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K+ Channels: Function-Structural Overview

  1. Carlos González1,
  2. David Baez-Nieto1,
  3. Ignacio Valencia1,
  4. Ingrid Oyarzún1,
  5. Patricio Rojas2,
  6. David Naranjo1,
  7. Ramón Latorre1

Published Online: 1 JUL 2012

DOI: 10.1002/cphy.c110047

Comprehensive Physiology

Comprehensive Physiology

How to Cite

González, C., Baez-Nieto, D., Valencia, I., Oyarzún, I., Rojas, P., Naranjo, D. and Latorre, R. 2012. K+ Channels: Function-Structural Overview. Comprehensive Physiology. 2:2087–2149.

Author Information

  1. 1

    Centro Interdisciplinario de Neurociencia de Valparaíso, Facultad de Ciencias, Universidad de Valparaíso, Valparaíso, Chile

  2. 2

    Departamento de Química y Biología, Universidad de Santiago de Chile, Santiago, Chile

Publication History

  1. Published Online: 1 JUL 2012

Abstract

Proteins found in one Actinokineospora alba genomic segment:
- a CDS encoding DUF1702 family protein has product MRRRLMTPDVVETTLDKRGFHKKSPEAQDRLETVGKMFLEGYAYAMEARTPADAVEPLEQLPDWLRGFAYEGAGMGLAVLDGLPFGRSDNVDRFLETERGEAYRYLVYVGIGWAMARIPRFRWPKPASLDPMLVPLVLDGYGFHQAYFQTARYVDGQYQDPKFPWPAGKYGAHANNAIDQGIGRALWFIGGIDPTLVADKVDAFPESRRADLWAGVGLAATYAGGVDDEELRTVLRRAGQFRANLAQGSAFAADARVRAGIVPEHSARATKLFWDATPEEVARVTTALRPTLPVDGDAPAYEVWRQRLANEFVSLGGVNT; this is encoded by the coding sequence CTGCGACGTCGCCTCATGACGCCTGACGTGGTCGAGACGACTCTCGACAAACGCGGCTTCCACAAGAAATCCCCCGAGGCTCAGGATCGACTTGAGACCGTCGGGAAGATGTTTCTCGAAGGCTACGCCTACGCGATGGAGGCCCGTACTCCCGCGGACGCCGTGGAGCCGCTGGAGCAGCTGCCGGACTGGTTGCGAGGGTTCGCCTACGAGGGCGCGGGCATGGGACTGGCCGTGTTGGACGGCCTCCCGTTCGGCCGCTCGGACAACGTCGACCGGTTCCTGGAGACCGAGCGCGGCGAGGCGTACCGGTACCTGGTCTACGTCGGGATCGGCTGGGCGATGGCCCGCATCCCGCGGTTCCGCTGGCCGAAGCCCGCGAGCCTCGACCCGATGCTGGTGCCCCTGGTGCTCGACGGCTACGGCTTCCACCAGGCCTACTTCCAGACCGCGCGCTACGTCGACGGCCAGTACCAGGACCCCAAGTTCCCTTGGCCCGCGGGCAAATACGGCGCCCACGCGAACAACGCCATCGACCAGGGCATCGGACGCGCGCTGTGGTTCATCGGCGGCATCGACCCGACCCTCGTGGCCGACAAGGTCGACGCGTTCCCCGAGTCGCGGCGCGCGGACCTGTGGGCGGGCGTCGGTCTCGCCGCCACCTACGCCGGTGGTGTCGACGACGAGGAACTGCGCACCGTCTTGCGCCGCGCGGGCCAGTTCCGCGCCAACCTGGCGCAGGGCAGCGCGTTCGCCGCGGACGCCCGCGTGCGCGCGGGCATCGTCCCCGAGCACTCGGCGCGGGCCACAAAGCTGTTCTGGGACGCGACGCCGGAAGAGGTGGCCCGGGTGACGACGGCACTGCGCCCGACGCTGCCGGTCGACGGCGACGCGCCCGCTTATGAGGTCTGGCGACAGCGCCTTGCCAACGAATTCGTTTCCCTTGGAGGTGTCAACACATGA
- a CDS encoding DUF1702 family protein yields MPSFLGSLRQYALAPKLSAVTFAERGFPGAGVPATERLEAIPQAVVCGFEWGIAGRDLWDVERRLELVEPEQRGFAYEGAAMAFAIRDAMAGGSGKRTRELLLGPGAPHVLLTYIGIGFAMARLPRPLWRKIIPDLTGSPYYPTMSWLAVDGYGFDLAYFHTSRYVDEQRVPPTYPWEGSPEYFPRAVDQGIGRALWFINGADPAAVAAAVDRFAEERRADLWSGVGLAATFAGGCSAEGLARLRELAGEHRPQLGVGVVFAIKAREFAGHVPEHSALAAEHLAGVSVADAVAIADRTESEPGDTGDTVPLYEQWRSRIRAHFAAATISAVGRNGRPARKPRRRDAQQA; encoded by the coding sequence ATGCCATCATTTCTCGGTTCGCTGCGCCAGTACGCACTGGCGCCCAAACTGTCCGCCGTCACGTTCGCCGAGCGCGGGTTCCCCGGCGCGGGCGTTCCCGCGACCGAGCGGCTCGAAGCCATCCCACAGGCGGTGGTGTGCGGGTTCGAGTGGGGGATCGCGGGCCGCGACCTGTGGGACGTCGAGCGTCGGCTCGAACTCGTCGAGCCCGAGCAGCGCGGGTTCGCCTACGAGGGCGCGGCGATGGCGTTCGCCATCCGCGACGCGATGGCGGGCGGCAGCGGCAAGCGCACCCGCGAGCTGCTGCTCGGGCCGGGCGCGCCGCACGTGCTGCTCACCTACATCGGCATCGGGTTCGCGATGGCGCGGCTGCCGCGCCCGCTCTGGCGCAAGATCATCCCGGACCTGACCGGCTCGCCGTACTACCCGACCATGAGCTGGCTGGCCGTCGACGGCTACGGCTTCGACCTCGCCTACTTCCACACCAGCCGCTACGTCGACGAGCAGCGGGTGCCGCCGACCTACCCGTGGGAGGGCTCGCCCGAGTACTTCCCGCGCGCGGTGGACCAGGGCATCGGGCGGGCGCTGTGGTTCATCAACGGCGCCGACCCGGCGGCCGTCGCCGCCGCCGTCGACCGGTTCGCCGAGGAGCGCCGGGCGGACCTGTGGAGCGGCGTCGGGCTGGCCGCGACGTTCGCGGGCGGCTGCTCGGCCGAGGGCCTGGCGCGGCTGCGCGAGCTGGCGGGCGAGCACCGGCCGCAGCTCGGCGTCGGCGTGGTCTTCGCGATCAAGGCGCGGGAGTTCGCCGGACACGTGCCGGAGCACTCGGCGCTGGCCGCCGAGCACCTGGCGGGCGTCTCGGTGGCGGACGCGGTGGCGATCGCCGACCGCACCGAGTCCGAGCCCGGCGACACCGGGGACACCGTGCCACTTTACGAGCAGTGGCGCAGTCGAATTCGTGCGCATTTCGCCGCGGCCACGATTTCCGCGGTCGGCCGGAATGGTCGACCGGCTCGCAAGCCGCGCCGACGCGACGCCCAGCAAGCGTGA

Potassium channels are particularly important in determining the shape and duration of the action potential, controlling the membrane potential, modulating hormone secretion, epithelial function and, in the case of those K+ channels activated by Ca2+, damping excitatory signals. The multiplicity of roles played by K+ channels is only possible to their mammoth diversity that includes at present 70 K+ channels encoding genes in mammals. Today, thanks to the use of cloning, mutagenesis, and the more recent structural studies using x-ray crystallography, we are in a unique position to understand the origins of the enormous diversity of this superfamily of ion channels, the roles they play in different cell types, and the relations that exist between structure and function. With the exception of two-pore K+ channels that are dimers, voltage-dependent K+ channels are tetrameric assemblies and share an extremely well conserved pore region, in which the ion-selectivity filter resides. In the present overview, we discuss in the function, localization, and the relations between function and structure of the five different subfamilies of K+ channels: (a) inward rectifiers, Kir; (b) four transmembrane segments-2 pores, K2P; (c) voltage-gated, Kv; (d) the Slo family; and (e) Ca2+-activated SK family, SKCa. © 2012 American Physiological Society. Compr Physiol 2:2087-2149, 2012.